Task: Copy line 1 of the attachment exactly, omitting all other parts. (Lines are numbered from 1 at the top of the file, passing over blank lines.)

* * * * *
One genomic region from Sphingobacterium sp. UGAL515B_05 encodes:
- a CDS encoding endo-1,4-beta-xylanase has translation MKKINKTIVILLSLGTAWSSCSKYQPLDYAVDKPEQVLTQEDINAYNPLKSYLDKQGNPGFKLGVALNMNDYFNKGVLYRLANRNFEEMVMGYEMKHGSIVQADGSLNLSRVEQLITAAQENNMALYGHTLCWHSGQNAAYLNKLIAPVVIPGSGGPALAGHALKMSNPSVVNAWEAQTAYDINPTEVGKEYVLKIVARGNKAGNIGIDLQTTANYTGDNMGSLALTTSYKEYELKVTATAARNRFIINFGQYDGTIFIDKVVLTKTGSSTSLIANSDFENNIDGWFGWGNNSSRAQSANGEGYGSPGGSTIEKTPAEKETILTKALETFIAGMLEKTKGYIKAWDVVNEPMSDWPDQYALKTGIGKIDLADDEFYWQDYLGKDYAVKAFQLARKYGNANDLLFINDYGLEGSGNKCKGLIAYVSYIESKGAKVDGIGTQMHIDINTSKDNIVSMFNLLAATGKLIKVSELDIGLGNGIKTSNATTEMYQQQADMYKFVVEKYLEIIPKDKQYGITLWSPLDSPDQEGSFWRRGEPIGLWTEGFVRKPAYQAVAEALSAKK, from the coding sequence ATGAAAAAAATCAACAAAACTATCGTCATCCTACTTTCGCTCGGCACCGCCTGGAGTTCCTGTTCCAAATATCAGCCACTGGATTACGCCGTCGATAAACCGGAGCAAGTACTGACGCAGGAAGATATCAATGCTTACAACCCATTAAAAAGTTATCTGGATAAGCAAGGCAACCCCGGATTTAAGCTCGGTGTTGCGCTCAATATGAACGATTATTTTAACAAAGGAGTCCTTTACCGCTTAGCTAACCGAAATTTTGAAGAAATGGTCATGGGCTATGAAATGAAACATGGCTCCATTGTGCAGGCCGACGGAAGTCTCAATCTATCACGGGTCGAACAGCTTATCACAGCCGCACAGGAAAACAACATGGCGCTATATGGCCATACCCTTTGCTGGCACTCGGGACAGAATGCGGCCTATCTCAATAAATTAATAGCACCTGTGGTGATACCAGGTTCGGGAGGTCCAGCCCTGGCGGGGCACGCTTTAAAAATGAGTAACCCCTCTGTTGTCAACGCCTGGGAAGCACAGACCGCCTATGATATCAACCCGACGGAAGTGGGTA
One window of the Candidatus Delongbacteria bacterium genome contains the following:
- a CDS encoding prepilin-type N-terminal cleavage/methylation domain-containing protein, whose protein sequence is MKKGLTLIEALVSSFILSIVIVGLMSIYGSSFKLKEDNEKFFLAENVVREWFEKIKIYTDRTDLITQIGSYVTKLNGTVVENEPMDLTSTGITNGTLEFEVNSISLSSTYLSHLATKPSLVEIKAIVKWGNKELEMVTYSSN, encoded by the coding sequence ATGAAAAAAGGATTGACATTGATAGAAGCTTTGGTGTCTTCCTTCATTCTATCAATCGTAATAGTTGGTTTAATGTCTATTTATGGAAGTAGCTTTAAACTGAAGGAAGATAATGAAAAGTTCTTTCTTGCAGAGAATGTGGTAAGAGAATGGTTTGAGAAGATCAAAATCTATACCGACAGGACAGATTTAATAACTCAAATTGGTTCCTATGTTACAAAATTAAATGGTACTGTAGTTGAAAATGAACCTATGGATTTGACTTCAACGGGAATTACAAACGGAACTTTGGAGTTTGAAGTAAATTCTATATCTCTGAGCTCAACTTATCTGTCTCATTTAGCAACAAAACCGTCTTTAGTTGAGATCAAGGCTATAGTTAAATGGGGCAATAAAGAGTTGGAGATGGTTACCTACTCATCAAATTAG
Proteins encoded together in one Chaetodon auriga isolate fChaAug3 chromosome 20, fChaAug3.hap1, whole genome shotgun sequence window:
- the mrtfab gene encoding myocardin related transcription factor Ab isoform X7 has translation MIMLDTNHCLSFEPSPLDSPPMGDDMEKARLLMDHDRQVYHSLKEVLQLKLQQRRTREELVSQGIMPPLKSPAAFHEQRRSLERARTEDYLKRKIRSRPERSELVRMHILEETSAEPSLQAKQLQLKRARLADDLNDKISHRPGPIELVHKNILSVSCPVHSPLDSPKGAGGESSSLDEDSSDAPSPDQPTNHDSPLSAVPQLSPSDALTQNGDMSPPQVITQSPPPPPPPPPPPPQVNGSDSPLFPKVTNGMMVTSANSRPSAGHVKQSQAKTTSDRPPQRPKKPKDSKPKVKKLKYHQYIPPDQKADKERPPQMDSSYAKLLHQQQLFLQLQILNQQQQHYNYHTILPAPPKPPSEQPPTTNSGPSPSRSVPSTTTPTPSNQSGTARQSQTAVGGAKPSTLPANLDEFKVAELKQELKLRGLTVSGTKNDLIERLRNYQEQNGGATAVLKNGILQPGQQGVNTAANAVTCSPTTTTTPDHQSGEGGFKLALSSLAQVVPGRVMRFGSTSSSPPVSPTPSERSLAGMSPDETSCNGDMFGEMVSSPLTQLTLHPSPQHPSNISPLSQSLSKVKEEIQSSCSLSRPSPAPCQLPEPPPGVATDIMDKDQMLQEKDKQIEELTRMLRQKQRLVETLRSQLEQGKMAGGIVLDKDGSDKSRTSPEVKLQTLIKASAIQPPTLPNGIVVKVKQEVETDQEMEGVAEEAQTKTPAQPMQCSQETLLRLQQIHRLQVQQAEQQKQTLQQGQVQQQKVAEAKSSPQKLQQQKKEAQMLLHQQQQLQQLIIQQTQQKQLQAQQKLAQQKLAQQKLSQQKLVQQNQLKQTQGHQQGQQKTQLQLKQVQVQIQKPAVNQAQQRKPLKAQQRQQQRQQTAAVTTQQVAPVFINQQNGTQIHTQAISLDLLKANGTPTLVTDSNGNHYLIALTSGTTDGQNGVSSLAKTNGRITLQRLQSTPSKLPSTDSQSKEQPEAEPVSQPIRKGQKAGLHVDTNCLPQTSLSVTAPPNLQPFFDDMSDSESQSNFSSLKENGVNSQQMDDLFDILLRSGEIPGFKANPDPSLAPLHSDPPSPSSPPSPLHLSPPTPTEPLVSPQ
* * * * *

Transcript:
One genomic region from Sphingobacterium sp. UGAL515B_05 encodes: